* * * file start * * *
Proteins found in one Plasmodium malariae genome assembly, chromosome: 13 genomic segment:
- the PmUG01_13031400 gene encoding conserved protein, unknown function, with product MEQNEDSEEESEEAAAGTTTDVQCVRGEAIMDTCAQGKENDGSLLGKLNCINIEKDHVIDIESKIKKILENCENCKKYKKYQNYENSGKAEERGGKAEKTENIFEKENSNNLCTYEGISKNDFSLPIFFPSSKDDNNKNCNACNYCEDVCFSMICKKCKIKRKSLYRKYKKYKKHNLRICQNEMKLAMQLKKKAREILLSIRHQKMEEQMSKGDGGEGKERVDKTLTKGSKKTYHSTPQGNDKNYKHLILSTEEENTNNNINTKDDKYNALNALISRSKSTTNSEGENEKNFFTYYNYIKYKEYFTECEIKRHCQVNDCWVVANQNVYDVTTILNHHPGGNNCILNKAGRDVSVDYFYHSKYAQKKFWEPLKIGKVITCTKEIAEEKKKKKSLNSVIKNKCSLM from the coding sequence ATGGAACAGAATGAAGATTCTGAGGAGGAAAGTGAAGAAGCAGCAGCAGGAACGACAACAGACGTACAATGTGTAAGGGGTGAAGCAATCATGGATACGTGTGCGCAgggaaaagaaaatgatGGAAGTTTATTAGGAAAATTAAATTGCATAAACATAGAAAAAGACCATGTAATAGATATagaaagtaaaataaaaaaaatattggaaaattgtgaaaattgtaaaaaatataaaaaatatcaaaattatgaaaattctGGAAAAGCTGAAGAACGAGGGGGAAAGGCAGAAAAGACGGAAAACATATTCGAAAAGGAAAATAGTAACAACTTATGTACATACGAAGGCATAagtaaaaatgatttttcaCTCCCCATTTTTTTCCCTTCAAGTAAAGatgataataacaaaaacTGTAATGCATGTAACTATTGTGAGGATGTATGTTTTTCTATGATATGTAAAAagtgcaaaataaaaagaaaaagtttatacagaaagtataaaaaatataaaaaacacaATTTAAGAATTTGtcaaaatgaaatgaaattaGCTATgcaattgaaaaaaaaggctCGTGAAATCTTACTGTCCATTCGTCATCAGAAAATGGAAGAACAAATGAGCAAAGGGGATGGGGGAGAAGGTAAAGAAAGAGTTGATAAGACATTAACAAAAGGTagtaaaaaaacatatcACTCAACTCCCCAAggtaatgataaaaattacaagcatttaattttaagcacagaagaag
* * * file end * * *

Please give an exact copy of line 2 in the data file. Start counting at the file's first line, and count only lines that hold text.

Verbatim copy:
- the PmUG01_13031400 gene encoding conserved protein, unknown function, with product MEQNEDSEEESEEAAAGTTTDVQCVRGEAIMDTCAQGKENDGSLLGKLNCINIEKDHVIDIESKIKKILENCENCKKYKKYQNYENSGKAEERGGKAEKTENIFEKENSNNLCTYEGISKNDFSLPIFFPSSKDDNNKNCNACNYCEDVCFSMICKKCKIKRKSLYRKYKKYKKHNLRICQNEMKLAMQLKKKAREILLSIRHQKMEEQMSKGDGGEGKERVDKTLTKGSKKTYHSTPQGNDKNYKHLILSTEEENTNNNINTKDDKYNALNALISRSKSTTNSEGENEKNFFTYYNYIKYKEYFTECEIKRHCQVNDCWVVANQNVYDVTTILNHHPGGNNCILNKAGRDVSVDYFYHSKYAQKKFWEPLKIGKVITCTKEIAEEKKKKKSLNSVIKNKCSLM from the coding sequence ATGGAACAGAATGAAGATTCTGAGGAGGAAAGTGAAGAAGCAGCAGCAGGAACGACAACAGACGTACAATGTGTAAGGGGTGAAGCAATCATGGATACGTGTGCGCAgggaaaagaaaatgatGGAAGTTTATTAGGAAAATTAAATTGCATAAACATAGAAAAAGACCATGTAATAGATATagaaagtaaaataaaaaaaatattggaaaattgtgaaaattgtaaaaaatataaaaaatatcaaaattatgaaaattctGGAAAAGCTGAAGAACGAGGGGGAAAGGCAGAAAAGACGGAAAACATATTCGAAAAGGAAAATAGTAACAACTTATGTACATACGAAGGCATAagtaaaaatgatttttcaCTCCCCATTTTTTTCCCTTCAAGTAAAGatgataataacaaaaacTGTAATGCATGTAACTATTGTGAGGATGTATGTTTTTCTATGATATGTAAAAagtgcaaaataaaaagaaaaagtttatacagaaagtataaaaaatataaaaaacacaATTTAAGAATTTGtcaaaatgaaatgaaattaGCTATgcaattgaaaaaaaaggctCGTGAAATCTTACTGTCCATTCGTCATCAGAAAATGGAAGAACAAATGAGCAAAGGGGATGGGGGAGAAGGTAAAGAAAGAGTTGATAAGACATTAACAAAAGGTagtaaaaaaacatatcACTCAACTCCCCAAggtaatgataaaaattacaagcatttaattttaagcacagaagaag